Today mortgage interest rates are near the lowest level in 50 years . At the same time, existing home sales today showed a big jump in sales (http://abcnews.go.com/Business/april-existing-home-sales-jump-76-tax-breaks/story?id=10730361).
So is it time to buy a house?
As it turns out, the financial trouble in Europe the past few weeks, caused by worries about the ability of certain countries to pay off their debts, is pushing investors to put their money into comparatively safe U.S. Treasury Bonds.
Basically, investors think America is better positioned to pay back its debts over time than European countries. Since the rates on those bonds, which drop as the need to entice investors to buy our debt drops, are connected to mortgage rates, those drop at the same time.
"Whenever Treasury bonds come down, so do mortgage rates," Diane Swonk, Chief Economist at Mesirow Financial, told ABC News.
Yet, for months, homeowners have been told higher mortgage rates were coming because of the trillions of dollars in federal help, and homebuyer tax credits were coming to an end.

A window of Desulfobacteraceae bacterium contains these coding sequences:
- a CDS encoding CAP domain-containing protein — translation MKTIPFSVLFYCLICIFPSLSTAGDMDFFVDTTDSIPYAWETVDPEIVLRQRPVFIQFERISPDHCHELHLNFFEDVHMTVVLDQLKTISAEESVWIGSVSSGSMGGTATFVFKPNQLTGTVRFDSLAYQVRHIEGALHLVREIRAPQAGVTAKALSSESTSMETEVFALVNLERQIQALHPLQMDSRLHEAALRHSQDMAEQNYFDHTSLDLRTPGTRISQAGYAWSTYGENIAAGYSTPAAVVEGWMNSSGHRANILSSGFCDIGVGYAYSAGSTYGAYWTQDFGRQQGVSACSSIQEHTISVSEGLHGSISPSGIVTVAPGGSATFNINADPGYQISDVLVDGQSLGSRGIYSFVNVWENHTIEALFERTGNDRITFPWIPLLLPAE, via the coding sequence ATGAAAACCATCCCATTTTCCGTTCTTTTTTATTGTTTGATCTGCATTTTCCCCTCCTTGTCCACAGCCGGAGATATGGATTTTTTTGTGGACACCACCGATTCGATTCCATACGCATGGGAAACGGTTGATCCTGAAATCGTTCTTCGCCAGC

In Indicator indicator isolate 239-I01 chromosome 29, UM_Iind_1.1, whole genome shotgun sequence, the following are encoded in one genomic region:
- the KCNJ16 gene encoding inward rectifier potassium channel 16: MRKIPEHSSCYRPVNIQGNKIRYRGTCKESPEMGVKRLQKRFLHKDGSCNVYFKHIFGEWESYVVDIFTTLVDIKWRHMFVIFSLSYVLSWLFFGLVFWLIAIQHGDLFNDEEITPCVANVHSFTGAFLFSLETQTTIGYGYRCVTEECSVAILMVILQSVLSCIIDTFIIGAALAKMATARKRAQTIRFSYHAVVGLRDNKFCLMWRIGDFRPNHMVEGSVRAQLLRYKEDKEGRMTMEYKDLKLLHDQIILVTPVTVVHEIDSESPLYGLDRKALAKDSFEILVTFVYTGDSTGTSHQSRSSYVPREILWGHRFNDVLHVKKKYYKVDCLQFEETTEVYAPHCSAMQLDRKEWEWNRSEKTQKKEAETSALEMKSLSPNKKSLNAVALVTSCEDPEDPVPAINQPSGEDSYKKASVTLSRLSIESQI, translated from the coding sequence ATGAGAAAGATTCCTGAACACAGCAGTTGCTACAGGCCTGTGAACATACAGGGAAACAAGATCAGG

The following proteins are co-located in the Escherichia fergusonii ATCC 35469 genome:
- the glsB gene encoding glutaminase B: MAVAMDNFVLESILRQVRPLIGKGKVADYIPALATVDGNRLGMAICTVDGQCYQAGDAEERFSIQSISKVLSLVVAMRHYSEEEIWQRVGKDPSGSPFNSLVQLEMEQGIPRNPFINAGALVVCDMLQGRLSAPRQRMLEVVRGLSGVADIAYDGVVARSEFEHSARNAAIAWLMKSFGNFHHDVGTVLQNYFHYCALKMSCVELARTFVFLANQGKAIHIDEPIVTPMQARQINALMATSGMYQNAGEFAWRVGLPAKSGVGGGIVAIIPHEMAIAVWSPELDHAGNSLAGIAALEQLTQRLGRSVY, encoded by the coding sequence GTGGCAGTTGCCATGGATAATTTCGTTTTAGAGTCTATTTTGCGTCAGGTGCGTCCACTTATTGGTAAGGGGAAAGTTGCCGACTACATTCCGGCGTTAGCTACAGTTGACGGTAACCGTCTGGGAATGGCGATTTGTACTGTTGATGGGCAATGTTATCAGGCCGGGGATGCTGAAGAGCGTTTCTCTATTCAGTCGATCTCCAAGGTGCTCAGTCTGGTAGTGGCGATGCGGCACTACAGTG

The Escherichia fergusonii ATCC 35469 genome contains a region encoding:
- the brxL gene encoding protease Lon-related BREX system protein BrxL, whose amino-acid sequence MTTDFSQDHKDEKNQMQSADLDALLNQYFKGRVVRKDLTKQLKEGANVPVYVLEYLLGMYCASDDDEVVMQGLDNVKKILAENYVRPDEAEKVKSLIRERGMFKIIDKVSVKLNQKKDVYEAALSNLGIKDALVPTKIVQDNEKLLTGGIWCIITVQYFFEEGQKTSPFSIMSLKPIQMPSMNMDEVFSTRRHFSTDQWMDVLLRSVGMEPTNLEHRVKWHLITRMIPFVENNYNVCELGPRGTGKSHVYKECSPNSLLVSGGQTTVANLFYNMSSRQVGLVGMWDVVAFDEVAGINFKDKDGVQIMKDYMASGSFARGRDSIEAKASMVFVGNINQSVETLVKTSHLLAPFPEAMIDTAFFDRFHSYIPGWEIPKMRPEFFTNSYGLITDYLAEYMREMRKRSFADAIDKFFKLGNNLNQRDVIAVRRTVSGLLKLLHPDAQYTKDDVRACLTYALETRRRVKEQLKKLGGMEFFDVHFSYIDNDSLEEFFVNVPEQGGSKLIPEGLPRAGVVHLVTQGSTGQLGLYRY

Economists say those efforts appeared to have an effect on the housing market.
Sales of previously-owned homes rose 7.6 percent in April to a seasonally-adjusted annual rate of 5.77 million, the National Association of Realtors said Monday.
That increase led to a rise in home prices as the median price for a new home rose to $173,100, up 4 percent from a year ago.
Will you Get a Loan?
Even though rates are dropping, lenders, who just five years ago could not give mortgages away fast enough, have stiffened lending standards.
"It doesn't make it any easier to get a mortgage, but if you're in the market already, and you can qualify for a mortgage, you're going to get it a lot cheaper now than you did just a few weeks ago," said Swonk.
The good news is that even a small drop in mortgage interest rates can add up quickly. If you take a home valued at $400,000 with a 30-year fixed-rate mortgage, a one-point decline in your mortgage rate can cut about $200 off what you pay ever month.
Economists are hopeful the month-to-month jump in existing home sales might be sustained by this unexpected boost driven by worried overseas investors helping to bring mortgage rates down.